Face Reality: Most companies in most industries will not discover the “silver bullet”, the “magic elixir” that returns them to the exciting growth track of the past. As Yogi Berra said:
The future ain’t going be what it used to be.
Instead, growth will come from serving current customers better and (as a Bain and Company study found) “finding profitable opportunities within the boundaries of current operations.”
Thus, your most likely success strategy will come from growing outward from your current customer base. To do this, you need to turn your current satisfied customers into your biggest allies and best friends.
1. Survey them
2. Listen to them
3. Team with them
1. Survey Your Customers
Institute a simple customer satisfaction survey. GE and others have used a two question customer satisfaction survey with success:
1. On a scale of 0 – 10, how likely are you to recommend this supplier to other people?
a. 0 – 3: Negative
b. 4 – 7: Neutral
c. 8 – 10: Positive
2. Do you have any comments or suggestions for ways that we can serve you better?
With such a survey, you learn whether your customers are satisfied or not. This can be a yellow warning light to make you aware of problems or of your company’s need to enhance or improve your product or service.
The key is to make this survey or any survey as easy to respond to as possible so that your customers actually respond to your survey request. Alas, many companies try to make it easier for them to collect and collate the survey results while making it harder and thus less likely for the customer to respond. Instead, stick the short survey in an E-Mail and ask the customer to answer the questions and hit the Reply button. Personally, I am glad to respond to a survey like that. It takes me two minutes and I get a chance to share my thoughts. But, I rarely click on a hyperlink to take me to a survey. It takes too much time, and I dread that the survey is going to be 30 questions long.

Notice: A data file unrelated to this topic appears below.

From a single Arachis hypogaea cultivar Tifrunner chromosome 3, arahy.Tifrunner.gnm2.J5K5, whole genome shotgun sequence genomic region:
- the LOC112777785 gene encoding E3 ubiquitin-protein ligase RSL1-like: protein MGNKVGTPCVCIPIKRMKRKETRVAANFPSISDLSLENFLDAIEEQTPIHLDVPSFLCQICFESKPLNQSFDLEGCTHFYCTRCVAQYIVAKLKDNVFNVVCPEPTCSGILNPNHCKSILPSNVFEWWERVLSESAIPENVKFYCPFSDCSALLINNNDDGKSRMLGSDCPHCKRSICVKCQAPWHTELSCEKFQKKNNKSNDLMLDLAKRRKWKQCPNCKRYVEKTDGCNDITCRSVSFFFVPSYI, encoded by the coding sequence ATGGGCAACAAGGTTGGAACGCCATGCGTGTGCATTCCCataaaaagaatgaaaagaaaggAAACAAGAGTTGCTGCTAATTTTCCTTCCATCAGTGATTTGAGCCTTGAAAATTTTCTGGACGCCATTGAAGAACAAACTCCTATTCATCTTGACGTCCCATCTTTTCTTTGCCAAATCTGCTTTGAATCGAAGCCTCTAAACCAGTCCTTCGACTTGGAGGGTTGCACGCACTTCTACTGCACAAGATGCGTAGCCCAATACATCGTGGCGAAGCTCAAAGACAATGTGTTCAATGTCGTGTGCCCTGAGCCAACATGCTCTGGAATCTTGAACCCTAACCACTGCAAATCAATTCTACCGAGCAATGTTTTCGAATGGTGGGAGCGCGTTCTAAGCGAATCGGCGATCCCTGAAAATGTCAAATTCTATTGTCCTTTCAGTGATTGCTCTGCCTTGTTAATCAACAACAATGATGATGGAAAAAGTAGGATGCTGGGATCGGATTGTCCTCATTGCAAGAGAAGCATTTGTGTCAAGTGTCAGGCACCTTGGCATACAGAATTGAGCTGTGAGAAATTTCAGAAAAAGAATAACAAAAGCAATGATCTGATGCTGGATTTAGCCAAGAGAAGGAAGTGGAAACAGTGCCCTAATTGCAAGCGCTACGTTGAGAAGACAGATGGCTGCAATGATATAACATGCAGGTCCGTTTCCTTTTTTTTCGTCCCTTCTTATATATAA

For those customers who are unsatisfied, follow up and redress the issues raised; make sure that the customers know that you have heard them. For those customers that are very satisfied, ask if you can use them as references or ask for testimonials.
2. Listen to Your Customers
Your current customers are a gold mine of information if you listen to them. If you pay attention they will give you a deeper understanding of their industry and your competitive position as a supplier. They may tell you about:
• Upcoming changes at their companies and other companies in their industry
• Your relative competitive position in the market
• New opportunities in their industry or in other industries
All of this information is invaluable in helping you grow and improve your business. If your salespeople are not getting this feedback, train them how to ask and listen better. Further, as the leader, get out into the field, speak with customers, and get this information yourself.
To be continued next week with Task III (Team with Your Customers)…
This blog is an excerpt from David Shedd’s recently published book, Build a Better B2B Business: Winning Leadership for Your Business-to-Business Company, now available on Amazon.com.